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Maori director of Mighty River Power resigns

Thursday 11th October 2012

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MightyRiverPower has lost one of two Maori directors in what appears to be fall-out from opposition led by the Waikato-Tainui iwi to the government's plans to partially privatise state-owned power companies.

The resignation from the MRP board of the chief executive of Waikato-Tainui Te Kauhanganui Inc, Parekawhia McLean, was announced this morning.

WTTKI is the tribal authority of Waikato-Tainui, ultimately directed by the 199-member Tainui tribal Parliament.

MRP's statement to the NZX on the departure does not raise issues of potential conflicts of interest but the sale of a minority stake in state-owned Mighty River Power is held up by Maori claims to water.

McLean believed her resignation was "in the best interests of both Mighty River Power and Waikato-Tainui," the company said.

The decision was personal and McLean had tendered her resignation.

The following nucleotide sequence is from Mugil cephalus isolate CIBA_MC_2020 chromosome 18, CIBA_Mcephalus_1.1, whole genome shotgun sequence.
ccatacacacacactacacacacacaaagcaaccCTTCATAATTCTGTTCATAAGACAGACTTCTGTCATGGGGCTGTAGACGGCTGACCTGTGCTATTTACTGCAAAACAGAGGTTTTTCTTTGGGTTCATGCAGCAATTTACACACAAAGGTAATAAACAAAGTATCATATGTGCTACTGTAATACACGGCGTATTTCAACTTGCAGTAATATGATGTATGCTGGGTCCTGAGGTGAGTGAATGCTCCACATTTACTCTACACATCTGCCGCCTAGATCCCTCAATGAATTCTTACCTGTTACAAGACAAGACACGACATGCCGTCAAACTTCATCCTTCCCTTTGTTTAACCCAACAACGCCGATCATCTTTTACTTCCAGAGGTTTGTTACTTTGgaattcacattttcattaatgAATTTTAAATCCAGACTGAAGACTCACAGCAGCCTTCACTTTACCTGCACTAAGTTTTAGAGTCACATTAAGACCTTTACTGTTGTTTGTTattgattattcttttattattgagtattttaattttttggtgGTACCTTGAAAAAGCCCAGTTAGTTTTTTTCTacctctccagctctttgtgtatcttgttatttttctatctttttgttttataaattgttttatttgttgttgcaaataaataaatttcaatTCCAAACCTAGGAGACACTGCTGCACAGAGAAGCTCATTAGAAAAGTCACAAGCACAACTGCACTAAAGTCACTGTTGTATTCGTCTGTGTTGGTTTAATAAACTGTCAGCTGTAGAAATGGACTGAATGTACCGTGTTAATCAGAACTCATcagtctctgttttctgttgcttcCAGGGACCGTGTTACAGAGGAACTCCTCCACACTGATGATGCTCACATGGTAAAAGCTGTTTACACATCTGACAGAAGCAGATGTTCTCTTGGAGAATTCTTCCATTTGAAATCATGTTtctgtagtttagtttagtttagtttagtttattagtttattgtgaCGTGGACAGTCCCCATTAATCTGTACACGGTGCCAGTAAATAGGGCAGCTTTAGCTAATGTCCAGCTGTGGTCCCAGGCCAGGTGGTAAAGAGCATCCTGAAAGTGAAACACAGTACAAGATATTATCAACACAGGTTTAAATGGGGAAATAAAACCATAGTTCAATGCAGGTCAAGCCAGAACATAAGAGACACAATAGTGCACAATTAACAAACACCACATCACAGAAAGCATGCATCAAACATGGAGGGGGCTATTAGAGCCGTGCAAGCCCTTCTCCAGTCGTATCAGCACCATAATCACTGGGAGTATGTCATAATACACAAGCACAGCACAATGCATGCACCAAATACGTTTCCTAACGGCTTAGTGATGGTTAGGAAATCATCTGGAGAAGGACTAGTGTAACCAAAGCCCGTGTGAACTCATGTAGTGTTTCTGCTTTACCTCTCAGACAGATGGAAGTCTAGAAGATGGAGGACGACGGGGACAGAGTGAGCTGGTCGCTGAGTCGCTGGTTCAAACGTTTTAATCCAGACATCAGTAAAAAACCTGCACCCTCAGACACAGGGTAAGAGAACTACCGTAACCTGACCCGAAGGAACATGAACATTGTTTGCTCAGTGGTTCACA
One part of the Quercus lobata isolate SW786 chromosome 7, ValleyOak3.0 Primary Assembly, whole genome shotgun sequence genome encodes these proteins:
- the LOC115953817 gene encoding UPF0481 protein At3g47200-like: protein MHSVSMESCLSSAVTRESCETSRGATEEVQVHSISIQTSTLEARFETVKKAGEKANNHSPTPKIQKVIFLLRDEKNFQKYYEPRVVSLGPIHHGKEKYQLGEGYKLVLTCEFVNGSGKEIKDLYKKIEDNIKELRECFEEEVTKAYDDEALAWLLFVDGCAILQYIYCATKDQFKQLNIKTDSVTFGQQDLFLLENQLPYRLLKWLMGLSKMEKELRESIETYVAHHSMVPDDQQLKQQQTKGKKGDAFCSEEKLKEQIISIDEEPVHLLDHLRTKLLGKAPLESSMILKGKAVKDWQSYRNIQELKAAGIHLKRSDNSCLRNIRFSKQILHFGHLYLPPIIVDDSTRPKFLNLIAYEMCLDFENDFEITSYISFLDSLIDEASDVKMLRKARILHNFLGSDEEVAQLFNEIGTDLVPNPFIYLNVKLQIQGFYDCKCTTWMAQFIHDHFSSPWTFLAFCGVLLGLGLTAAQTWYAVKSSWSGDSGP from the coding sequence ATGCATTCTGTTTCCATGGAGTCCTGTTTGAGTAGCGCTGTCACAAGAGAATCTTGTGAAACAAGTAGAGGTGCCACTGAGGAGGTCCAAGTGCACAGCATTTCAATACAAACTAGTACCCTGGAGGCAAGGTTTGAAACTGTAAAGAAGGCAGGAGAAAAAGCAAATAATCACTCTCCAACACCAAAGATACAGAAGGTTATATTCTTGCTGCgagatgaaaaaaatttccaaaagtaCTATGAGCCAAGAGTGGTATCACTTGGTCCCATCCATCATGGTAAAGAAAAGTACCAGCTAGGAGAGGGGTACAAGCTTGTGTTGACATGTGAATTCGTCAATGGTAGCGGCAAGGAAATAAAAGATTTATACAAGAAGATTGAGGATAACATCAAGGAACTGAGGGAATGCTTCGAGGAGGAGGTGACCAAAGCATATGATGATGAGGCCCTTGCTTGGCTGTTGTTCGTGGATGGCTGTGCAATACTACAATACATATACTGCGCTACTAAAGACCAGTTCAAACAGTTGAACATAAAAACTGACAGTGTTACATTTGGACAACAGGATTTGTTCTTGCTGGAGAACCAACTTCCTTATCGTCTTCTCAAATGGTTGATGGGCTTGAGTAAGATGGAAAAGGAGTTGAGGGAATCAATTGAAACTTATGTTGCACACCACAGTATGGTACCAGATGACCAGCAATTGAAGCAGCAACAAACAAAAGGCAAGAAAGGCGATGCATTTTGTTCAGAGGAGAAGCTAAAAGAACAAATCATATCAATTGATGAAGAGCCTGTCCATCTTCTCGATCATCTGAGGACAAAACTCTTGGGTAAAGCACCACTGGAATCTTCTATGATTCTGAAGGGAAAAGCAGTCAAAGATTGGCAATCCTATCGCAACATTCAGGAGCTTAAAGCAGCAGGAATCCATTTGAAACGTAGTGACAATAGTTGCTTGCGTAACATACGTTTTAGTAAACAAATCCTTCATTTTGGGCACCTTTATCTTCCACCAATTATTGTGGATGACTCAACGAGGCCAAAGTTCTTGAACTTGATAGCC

She was an independent director of the state-owned power company, which operates nine hydro power stations on the Waikato River, and has growing geothermal production in the central North Island.

On the Waikato, its iwi dealings are with Tainui, whose king, Tuheitia, called a national hui to press the government on the Waitangi Tribunal recommendation that iwi be offered a "shares-plus" deal to cover off Treaty of Waitangi claims before MRP's partial privatisation.

Its iwi relationships for geothermal developments are generally with hapu of Ngati Tuwharetoa and are commercially structured, whereas the Waikato River is governed jointly by the Crown and the iwi under its Treaty settlement.

The national hui followed the government's decision last month to postpone the first of three planned share floats from the last quarter of this year and target the second quarter of 2013, to give time for the politically charged issue to be resolved.

"We thank Parekawhia for her time on the Board and wish her every success in the future," MRP chairwoman Joan Withers said.

Maori claims to water have created uncertainty about both the sale of state-owned electricity companies and the future cost of water.

The Crown and Waikato-Tainui signed a deed of settlement in August 2008, providing a $210 million clean-up fund and co-governance over the rWaikato River.

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